Having a delegate faint at a cocktail reception at the Quebec National Assembly during a cocktail reception was not something you could anticipate. How it was handled, and how tricky it was to get into a historical building (with high security) with EMS (and protocol on security heirarchy) in Canada’s other official language was a lesson in working under pressure.

6. Working with others

Be nice to all the suppliers. “A-person-who-is-nice-to-you-but-is-not-nice-to-the-waiter-is-not-a-nice-person” Know that you need all the service staff to be on your side. Be genuine.

7. When working with a national, bilingual crowd, be careful with humour, language, and nuance in comedy

Working for a national association, the chair was a francophone from Montreal and we were at an evening comedy performance in Vancouver…a “who’s line it anyways” style skit comedy. I had seated him at the front for the show and had planned some jokes with the comedians prior to the show. He was to be called on to be central to the main skit. He hadn’t thought the show was funny and left without me noticing. When the comedians called on him, he was nowhere to be seen. They called someone random onto the stage and all the planned jokes were never used. The show must go on, and things just don’t work out as you plan sometimes.

8. When the event looks too fun, you may be your own worst enemy

If it looks like there’s too much fun to be had the people who have to authorize the expense might think it’s not professional development, but a junket. Be careful in what photographers get photos of…. You need those shots for next year’s brochures and for your industry magazine.

9. FEEDBACK: Give it and ask for it.

I think using evaluations wisely to improve events time over time is extremely important. Input on timing, content, focus, networking social events gives delegates what they want, not what you think they want. Read every item! I also think it’s crucial to provide constructive feedback to venues, sub-contractors, etc., for the purpose of improvement to their future offerings, and also to help your industry colleagues grow from what was learned and can be improved. Continuous learning is important for everyone.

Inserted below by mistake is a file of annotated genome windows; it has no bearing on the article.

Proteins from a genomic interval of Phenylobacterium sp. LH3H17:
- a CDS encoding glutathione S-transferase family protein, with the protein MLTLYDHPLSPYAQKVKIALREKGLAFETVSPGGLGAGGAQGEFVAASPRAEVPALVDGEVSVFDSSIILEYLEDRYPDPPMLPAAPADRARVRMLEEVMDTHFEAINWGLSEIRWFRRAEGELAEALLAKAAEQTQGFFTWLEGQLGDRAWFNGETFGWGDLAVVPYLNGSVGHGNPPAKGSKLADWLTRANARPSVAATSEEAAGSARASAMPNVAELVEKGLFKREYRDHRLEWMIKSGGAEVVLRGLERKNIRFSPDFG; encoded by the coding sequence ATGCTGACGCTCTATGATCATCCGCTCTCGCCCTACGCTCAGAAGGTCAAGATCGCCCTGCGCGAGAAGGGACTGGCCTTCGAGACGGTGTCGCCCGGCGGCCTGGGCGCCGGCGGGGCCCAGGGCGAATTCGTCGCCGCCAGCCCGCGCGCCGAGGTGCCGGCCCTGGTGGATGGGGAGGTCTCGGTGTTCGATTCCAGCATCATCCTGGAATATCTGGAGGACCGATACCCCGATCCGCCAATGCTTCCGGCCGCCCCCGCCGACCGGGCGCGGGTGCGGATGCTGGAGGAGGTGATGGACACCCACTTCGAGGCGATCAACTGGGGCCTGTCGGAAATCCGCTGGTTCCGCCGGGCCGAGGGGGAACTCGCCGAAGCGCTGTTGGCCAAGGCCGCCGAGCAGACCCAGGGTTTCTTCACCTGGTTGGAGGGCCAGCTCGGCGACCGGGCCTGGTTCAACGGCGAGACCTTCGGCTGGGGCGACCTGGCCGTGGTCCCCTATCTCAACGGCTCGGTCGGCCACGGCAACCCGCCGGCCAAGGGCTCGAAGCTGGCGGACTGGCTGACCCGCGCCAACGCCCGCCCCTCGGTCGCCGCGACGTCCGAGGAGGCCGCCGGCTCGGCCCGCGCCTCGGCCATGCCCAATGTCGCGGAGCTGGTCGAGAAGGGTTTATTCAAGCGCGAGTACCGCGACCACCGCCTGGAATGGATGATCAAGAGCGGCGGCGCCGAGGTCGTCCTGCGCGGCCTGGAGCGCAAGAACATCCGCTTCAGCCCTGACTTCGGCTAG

10. Say THANK YOU.

Often. So….thank you for reading what I shared with CanSPEP members!

Ways to win in Canadian Politics – Vancouver Style

When Gregor Robertson and his municipal party won the mayoral race in Vancouver this fall, it showed the story of the value of an authentic apology and of positive campaigning. Ah, so Canadian. Excuse me, pardon me… if it’s not too much to ask, sorry for being too aggressive with the urbanism and density things. It’s going to slow down. Will you’ll trust me if I show that I’m listening to you? Vancouverites said yes, they would. With a little help from a strong political team with help from non other than Ontario’s master, Don Guy, Robertson looked to inspire the electorate to not only show up to vote, but to vote for him.

The Globe and Mail’s Gary Mason sums it up for the political watchers in this article with his look at taking the risk of the political apology, and dropping the negative ads in favour of taking the high road.

Ah, the possibility or impossibility of getting work done at meetings

Where does work happen, he asks in the video. I have lived through the half day meetings where we had to “fill the time” because “the time had been booked”, only to have the participants attend with very different goals: Some reported on the past, some shared ideas for the future, others digressed into minutia on updates that should have been left to one on one meetings. In my facilitator training, I learned this is all too common. I wish I knew then what I know now about setting clear objectives, meeting expectations, and moving forward.

I don’t agree with all in this video shared from a TedTalk, and believe that meetings and events can be a dynamic way to bring out the best ideas, engage and inspire. “Bringing people and ideas together” is my tagline. Yes, sometimes you have to quiet down and do the work, but when you get a dynamic conversation going with a variety of perspectives, great things often happen.